Got high-interest debt and no emergency fund? Then don't save for retirement right now.

Kailey Hagen
The Motley Fool

Retirement is the most expensive financial goal most of us will ever have, so it makes sense to start saving for it as early as possible. But there are a few financial goals that should be higher up on your priority list. If either of the following things apply to you, you should definitely hold off on retirement savings until you have these other tasks under control.

It might be tempting after all that hard work to treat yourself instead of stashing more money away. And it's OK to do this a little bit. But saving for retirement takes decades of diligent preparation for most people, so you don't want to put it off too long.

1. You don't have an emergency fund

An emergency fund is your safety net for unexpected expenses. Building one should be everyone's top financial goal because without it, you could find yourself in debt if you lose your job unexpectedly or end up with a costly emergency room bill. And if you wind up in debt, that can make it challenging to cover your basic living expenses, let alone save for retirement.

Your emergency fund should contain at least three months of living expenses, and six months is even better. Some people prefer to keep as much as a year's savings in their emergency fund if they believe they'd have difficulty finding work after a job loss. 

It's ultimately up to you to decide how much you need to save. If you focus on just your essential living expenses, like food and housing, you won't have to set aside as much. But if you do this, you might have to give up extras, like your streaming services, if you find yourself out of work for an extended time. Or you could just build these costs right into your emergency fund budget.

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Keep your emergency savings in a high-yield savings account or another place where you have easy access to it. Don't invest these funds. You may need to withdraw them at a moment's notice and if they're invested, you might have to sell at a loss. You're better off only investing money you know you won't need for many years.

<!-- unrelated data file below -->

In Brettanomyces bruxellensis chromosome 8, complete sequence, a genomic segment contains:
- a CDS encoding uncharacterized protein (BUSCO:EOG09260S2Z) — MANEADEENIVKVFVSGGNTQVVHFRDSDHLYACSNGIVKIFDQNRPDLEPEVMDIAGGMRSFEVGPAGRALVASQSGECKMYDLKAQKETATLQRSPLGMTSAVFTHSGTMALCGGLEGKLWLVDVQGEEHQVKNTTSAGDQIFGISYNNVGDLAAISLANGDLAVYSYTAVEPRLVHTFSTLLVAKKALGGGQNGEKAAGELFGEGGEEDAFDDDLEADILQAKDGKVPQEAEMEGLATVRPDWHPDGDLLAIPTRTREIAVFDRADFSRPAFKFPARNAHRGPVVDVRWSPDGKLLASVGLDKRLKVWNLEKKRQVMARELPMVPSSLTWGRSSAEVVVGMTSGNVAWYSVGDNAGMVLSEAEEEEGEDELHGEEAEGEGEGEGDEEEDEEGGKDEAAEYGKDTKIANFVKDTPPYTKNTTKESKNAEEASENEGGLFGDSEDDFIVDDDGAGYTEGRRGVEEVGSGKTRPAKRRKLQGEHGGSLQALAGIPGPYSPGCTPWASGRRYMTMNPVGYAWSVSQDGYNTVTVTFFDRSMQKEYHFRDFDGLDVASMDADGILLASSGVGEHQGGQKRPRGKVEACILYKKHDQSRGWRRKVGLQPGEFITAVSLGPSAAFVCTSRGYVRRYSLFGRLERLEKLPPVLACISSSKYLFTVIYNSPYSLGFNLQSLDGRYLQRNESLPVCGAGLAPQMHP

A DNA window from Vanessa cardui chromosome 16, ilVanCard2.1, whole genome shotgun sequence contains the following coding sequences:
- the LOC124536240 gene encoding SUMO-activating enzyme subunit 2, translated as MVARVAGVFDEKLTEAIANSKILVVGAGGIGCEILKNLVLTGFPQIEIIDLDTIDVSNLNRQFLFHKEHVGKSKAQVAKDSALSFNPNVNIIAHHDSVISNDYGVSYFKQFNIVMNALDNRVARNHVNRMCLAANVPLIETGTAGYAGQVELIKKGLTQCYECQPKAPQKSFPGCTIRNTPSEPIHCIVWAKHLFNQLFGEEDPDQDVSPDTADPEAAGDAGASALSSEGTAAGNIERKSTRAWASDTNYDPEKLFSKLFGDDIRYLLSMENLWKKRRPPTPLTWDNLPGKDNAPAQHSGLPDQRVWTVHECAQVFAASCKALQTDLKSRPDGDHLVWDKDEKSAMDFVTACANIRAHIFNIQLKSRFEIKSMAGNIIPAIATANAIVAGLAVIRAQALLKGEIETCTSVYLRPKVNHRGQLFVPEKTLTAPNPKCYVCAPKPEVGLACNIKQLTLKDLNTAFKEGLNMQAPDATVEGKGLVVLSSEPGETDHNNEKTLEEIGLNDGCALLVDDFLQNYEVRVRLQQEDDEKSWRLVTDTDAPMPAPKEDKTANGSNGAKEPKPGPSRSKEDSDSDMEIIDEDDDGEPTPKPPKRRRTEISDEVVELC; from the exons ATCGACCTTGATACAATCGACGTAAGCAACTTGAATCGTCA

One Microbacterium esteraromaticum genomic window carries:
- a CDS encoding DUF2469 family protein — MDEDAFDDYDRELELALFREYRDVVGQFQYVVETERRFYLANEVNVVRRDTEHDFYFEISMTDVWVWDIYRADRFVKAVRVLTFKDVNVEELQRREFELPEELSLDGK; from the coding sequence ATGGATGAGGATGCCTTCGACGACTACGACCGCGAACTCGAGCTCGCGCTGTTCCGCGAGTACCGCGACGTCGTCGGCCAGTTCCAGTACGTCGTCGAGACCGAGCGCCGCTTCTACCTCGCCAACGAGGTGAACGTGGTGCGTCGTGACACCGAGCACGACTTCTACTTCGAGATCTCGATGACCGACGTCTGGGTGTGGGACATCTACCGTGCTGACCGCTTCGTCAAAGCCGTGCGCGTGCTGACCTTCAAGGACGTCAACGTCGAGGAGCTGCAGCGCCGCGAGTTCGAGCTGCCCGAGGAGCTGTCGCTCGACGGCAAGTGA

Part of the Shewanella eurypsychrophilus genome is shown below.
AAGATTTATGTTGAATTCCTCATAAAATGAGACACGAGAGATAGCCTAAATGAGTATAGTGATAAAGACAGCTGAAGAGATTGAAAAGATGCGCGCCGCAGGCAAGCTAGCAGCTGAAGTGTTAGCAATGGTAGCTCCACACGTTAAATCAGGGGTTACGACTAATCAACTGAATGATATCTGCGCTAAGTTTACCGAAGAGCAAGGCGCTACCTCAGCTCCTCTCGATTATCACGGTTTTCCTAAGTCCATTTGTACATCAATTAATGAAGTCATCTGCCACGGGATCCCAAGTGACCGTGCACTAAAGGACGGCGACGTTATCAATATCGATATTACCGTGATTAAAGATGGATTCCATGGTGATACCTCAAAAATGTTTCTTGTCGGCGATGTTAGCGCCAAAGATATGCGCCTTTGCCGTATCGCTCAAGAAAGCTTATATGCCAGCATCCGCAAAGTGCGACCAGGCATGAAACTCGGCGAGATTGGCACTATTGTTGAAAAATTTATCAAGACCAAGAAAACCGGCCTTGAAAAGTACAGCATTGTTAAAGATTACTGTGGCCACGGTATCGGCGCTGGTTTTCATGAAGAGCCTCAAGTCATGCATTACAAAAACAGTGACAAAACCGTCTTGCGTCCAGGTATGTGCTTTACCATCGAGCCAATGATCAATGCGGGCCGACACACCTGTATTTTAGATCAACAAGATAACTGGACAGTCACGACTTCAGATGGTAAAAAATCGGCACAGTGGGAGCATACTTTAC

If you end up tapping your emergency fund, replenishing it should be your top priority so you're ready for the next emergency. And you should check over your emergency fund every year or two to decide if you need to make any adjustments. As your expenses grow, you may need to set aside more per month. If they drop, you might be able to transfer some money out of your emergency fund and into retirement savings.

2. You have high-interest debt

You can save for retirement while simultaneously paying off many kinds of debt. But when you're talking about high-interest credit card or payday loan debt, you're usually better off putting your retirement contributions on pause for a little while.

These types of loans carry sky-high interest rates, which can make them challenging to pay off. You could lose more money to interest charges in a single year than you would make by investing the same sum in the stock market. So wiping out that debt is key.

There are several ways you can go about this. The simplest is the debt avalanche method. You make the minimum payment on all your credit cards, then put any extra savings you have toward the debt with the highest interest rate. When that's paid off, you move all your extra savings to the card with the next-highest interest rate, and so on.

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But if you need a little extra help, you could opt for a balance transfer card or a personal loan. Balance transfer cards temporarily halt the growth of your balance, which makes paying it off much easier. But there's usually a fee for doing this, and the 0% APR period will run out eventually. 

Personal loans, on the other hand, give you a predictable monthly payment for the lifetime of the loan, and you don't have to put down anything as collateral. But these loans can also have above-average interest rates, so they're not always the most affordable way to pay off your debt.

And of course, while you're working on getting out of debt, you have to be careful not to rack up any more. So paying attention to your spending habits and sticking to a budget is key. 

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When should you go back to retirement savings?

The only time you may want to save for retirement while you're still working on the goals above is if you qualify for a 401(k) match. If you don't contribute any money to your retirement account, you lose this money forever. So it might be worth throwing just enough in your 401(k) to claim the full match before returning to these other issues.

Once you've built your emergency fund and paid off your high-interest debt, you can safely go back to retirement savings. You may want to reevaluate your retirement savings strategy and possibly increase your monthly contributions so you can still retire on your original schedule. Or you might have to push back your retirement timeline if you're unable to save more.

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